How To Make Your New Year Resolutions Last

By Vladimir Savchuk | January 3, 2022 | 5 mins

How To Make Your New Year Resolutions Last

Someone once made a joke saying, “May your troubles last as long as New Year’s resolutions.”

How many New Year’s resolutions have you made in your life? Probably many.

But how many have you successfully accomplished? A study shows that approximately 50% of the population makes resolutions each new year. Among the top resolutions are weight loss, exercise, quitting smoking, better money management, and debt reduction.

According to another research, the estimate is that less than 10% of people actually achieve the New Year’s resolutions they set on January 1st (University of Scranton Psychology Professor John C. Norcross, Ph.D.). 

The change in calander does not create a change in character.

It’s important to note that although the calendar date has changed, it does not automatically mean that a change has occurred within our habits or even our character. This does, however, provide an opportunity for us to feel as though change is possible and a fresh start is commencing.

How to Assure Your Resolutions Pass the Test of Time

1. Set a goal to be, not just to do

New year’s resolutions that are focused more on what you need to do instead of determining who you want to be will fall flat on their face by February.

If we don’t shift our goals to represent the vision we desire to see for ourselves in the coming year, then we end up looking forward to a new cycle of our old habits.

2. From resolutions to routines.

To see lasting change in our life we must focus more on ROUTINES than RESOLUTIONS.

If we look throughout Scripture, Jesus was always interested in creating a lifestyle of faith within His followers instead of random leaps of faith.

For instance, when you look at the Gospels you’ll see that many miracles happened as a result of someone’s leap of faith. Many of those stories are recoded a single time and summarized by a few short sentences, but we don’t see much of them later on in Scripture and we don’t hear of their influence or impact on others as a result of that faith-filled moment. However, that wasn’t the case with the disciples; although they seemed to struggle to live out a life of steadfast, unshakable faith, their constant attempt caused them to change the world for Christ.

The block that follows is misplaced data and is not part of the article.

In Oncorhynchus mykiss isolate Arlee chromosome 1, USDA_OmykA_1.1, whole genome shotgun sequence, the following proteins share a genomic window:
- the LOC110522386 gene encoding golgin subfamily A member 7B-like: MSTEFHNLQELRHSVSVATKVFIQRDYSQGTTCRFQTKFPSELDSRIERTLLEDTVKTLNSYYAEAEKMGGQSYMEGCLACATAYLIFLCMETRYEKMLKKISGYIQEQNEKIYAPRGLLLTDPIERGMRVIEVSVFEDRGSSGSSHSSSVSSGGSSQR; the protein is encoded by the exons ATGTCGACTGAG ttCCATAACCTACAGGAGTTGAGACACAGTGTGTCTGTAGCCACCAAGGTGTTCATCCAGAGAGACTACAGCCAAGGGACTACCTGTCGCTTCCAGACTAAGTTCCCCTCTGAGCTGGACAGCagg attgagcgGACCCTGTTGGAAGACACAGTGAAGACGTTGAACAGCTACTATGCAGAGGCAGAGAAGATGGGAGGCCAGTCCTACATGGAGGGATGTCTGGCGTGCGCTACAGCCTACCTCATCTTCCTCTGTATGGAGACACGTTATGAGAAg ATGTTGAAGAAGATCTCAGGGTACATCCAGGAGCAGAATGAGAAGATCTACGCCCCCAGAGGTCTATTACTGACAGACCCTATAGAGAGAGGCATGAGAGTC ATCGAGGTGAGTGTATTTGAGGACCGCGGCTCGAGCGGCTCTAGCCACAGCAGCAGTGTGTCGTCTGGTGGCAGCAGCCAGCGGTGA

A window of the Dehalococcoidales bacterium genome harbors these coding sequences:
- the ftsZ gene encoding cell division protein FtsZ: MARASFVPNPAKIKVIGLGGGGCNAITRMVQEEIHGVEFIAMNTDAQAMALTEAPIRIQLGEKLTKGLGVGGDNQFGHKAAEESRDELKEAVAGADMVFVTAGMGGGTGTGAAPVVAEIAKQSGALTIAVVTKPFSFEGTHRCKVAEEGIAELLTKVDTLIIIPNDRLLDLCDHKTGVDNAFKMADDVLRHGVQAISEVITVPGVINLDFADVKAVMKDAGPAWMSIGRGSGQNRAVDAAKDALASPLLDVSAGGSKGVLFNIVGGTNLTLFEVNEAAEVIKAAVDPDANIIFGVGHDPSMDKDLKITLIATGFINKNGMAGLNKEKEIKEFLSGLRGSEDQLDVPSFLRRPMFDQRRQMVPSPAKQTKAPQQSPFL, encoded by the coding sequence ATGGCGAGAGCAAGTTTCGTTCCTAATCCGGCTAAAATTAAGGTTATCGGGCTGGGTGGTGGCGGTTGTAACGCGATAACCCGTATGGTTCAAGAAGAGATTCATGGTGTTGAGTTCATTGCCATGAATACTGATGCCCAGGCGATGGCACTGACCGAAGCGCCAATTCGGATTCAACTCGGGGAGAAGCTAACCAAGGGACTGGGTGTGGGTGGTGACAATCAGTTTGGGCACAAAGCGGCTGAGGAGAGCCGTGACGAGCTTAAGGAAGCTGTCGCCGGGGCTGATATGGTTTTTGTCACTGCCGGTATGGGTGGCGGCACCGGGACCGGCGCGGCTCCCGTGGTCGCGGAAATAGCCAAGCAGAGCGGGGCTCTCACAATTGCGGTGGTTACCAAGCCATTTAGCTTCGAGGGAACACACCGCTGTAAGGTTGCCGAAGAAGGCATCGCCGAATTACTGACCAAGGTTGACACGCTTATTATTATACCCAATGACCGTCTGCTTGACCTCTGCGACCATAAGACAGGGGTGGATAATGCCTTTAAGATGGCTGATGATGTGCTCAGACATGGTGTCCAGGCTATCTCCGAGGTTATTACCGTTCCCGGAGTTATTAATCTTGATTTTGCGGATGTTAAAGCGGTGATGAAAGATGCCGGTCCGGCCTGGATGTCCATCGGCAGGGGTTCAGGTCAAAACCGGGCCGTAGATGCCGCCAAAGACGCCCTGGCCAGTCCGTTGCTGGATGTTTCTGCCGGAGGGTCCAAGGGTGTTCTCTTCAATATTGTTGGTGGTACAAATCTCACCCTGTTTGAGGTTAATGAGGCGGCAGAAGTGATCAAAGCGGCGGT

The disciples were building a lifestyle of faith while the rest of the people had momentary leaps of faith.

It’s not the people who have momentary leaps of faith, but those with a lifestyle of faith, that shake the world.

3. Change your habits using the 21/90 rule.

A change in lifestyle requires a change in our habits. It possible to do so at anytime, you don’t need to wait till January 1st. A powerful shift towards growth can occur within you when you determine to change a habit.

A Duke University researcher, in 2006, found that more than 40% of the actions people performed each day weren’t actual decisions, but habits.

Changing your habits is a painful and slow process because bad habits are like a comfortable bed – easy to get into, but hard to get out of.

There is a quote that says,

All bad habits start slowly and gradually, and before you have the habit, the habit has you.

Zig Ziglar

Another quote I heard once says,

Habits are like a cable. We weave a strand of it everyday and soon it cannot be broke.”

Horace Mann

When creating new habits you must remember the 21/90 rule. It takes 21 days to create a habit and 90 days to create a lifestyle.

People oftentimes quit right before they see their new routine turn into a habit and then into the lifestyle they have always dreamed of.

Your life can change – one decision at a time.

4. Start small.

It’s important to inch your way towards the overall vision you’re trying to accomplish.

If you want to better your health, expand your knowledge, or grow your relationship with God, start with small changes.

Start with doing a 10-minute exercise, cutting off the sweets, or with one day of fasting.

Read 1 chapter a day. Make an effort to pray for 15 minutes every day.

Small changes make big differences.

5. Reward yourself.

A sure way to ensure resolutions fail is by making them too broad or too unrealistic. As you pursue a change in your lifestyle, make sure to add a reward for your positive results you’ve accomplished along the way.

Set a reward system for yourself along your journey. Whether it’s once a month or once every other week, don’t wait till the end of the year to stop and enjoy your progress.

6. Finish.

Lastly, stick with the decisions you have made until your determined deadline.

Break the spirit of quitting over life.

Decisions have to be like a postage stamp – they stick to the letter until it arrives at its destination.

Stick with those routines until they become a lifestyle. You’ll notice soon enough that not only will your life change but your character will too.

What are some routines you are wanting to accomplish? 

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